(Reuters) Development of what would be the world’s largest wind farm off the coast of Britain is in doubt, with developer Orsted saying it needs more support from the government such as tax breaks to proceed with the project after costs soared.
The 8 billion pound ($9.6 billion) Hornsea 3 project is expected to have a capacity of almost 3 gigawatts (GW) when built, enough to power around 3.2 million homes, and is seen as vital to Britain’s push to increase energy security and rapidly increase its renewable power output to meet climate targets.
The project, due to begin production in 2026, won a government contract at auction with a minimum price guarantee, called a contract-for-difference (CfD), worth 37.35 pounds per megawatt hour (MWh) in 2012 prices, around 45 pounds/MWh today.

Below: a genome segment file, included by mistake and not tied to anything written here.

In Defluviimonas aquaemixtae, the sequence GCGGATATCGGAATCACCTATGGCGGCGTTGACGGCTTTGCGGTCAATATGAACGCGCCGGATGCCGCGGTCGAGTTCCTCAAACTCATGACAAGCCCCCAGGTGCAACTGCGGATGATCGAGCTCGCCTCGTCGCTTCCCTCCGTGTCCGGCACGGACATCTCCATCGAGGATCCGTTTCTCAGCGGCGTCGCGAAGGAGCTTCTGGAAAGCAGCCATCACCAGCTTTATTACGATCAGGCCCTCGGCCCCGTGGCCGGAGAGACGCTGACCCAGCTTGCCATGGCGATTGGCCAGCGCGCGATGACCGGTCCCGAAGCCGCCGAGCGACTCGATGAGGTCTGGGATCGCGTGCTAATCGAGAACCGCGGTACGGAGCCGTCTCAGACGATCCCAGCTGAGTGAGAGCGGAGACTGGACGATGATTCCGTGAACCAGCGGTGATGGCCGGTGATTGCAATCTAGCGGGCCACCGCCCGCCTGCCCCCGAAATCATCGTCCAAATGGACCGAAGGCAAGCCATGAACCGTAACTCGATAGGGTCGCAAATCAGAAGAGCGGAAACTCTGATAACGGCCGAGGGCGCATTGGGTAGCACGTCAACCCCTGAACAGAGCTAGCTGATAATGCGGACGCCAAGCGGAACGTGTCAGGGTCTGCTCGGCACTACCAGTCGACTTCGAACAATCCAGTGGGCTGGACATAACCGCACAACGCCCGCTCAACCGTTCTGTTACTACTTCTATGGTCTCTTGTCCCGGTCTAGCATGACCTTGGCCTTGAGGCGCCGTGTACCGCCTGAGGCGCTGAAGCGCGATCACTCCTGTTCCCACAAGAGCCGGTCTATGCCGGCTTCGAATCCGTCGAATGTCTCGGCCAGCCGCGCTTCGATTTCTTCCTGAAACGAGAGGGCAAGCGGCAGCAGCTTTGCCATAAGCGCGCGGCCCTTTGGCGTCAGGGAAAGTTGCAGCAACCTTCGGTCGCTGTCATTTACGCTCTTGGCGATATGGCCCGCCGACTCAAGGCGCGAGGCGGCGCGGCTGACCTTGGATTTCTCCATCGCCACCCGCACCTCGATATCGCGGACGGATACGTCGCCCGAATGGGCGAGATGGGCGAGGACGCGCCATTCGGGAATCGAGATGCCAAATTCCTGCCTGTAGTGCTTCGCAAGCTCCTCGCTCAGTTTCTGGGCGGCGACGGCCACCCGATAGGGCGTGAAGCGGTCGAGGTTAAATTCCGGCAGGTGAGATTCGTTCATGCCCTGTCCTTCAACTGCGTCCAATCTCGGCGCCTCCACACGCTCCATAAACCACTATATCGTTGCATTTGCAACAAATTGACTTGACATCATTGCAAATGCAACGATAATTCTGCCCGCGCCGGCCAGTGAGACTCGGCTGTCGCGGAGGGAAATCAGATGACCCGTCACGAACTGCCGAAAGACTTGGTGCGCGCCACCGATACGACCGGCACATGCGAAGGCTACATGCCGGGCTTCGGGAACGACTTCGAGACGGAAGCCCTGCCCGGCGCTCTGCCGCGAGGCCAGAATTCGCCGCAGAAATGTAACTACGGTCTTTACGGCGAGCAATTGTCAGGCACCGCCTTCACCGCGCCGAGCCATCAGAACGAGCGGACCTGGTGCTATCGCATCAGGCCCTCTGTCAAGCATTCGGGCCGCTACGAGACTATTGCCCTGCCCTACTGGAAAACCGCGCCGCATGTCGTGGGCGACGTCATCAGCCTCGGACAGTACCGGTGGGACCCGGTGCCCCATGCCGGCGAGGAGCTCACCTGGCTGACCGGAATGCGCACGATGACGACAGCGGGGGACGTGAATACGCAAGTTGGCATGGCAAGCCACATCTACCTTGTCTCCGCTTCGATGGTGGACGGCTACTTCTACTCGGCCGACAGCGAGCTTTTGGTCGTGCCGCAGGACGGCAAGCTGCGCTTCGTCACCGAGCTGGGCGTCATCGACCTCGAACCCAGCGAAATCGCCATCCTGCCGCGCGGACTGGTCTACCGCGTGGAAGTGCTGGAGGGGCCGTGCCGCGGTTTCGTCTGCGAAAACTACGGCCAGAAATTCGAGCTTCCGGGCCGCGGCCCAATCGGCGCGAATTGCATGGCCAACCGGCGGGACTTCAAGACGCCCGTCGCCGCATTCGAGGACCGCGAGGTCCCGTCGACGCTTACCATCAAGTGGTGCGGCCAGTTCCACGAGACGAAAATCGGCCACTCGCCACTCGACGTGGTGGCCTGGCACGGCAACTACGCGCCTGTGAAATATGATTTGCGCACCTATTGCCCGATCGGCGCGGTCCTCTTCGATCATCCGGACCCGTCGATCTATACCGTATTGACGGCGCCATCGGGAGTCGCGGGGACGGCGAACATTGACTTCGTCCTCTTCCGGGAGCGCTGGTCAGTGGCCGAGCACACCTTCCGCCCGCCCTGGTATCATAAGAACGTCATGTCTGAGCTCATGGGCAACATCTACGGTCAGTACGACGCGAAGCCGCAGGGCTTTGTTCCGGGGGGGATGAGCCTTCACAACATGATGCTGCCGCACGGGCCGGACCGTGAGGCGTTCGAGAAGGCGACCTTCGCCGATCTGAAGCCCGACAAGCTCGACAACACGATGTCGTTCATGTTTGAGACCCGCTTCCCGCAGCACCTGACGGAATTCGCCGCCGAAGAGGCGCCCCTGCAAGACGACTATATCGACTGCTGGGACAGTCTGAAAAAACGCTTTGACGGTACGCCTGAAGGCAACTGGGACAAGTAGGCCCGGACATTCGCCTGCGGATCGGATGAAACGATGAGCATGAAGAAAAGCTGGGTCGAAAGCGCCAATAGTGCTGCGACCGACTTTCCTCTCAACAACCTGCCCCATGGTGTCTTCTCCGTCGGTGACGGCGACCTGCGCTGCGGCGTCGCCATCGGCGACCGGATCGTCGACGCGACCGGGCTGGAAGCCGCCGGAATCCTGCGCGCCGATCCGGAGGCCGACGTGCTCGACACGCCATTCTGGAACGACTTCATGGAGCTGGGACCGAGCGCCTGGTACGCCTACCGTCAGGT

Although the contract is index-linked to inflation it is now worth significantly less than current electricity prices of around 130 pound/MWh.
“Since the auction there has been an extraordinary combination of increased interest rates and supply chain prices,” Duncan Clark, Head of Orsted UK & Ireland said in a statement.
“Industry is doing everything it can to manage costs on these projects but there is a real and growing risk of them being put on hold or even handing back their CfDs,” he said.
Clark is calling on the government to offer targeted support for the renewable sector, such as tax breaks on investments similar to those seen in the oil and gas sector, at the upcoming Spring budget on March 15.
Britain has a target of 50 GW of offshore wind capacity by 2030, up from almost 14 GW currently and is aiming for net zero emissions by 2050.
($1 = 0.8338 pounds)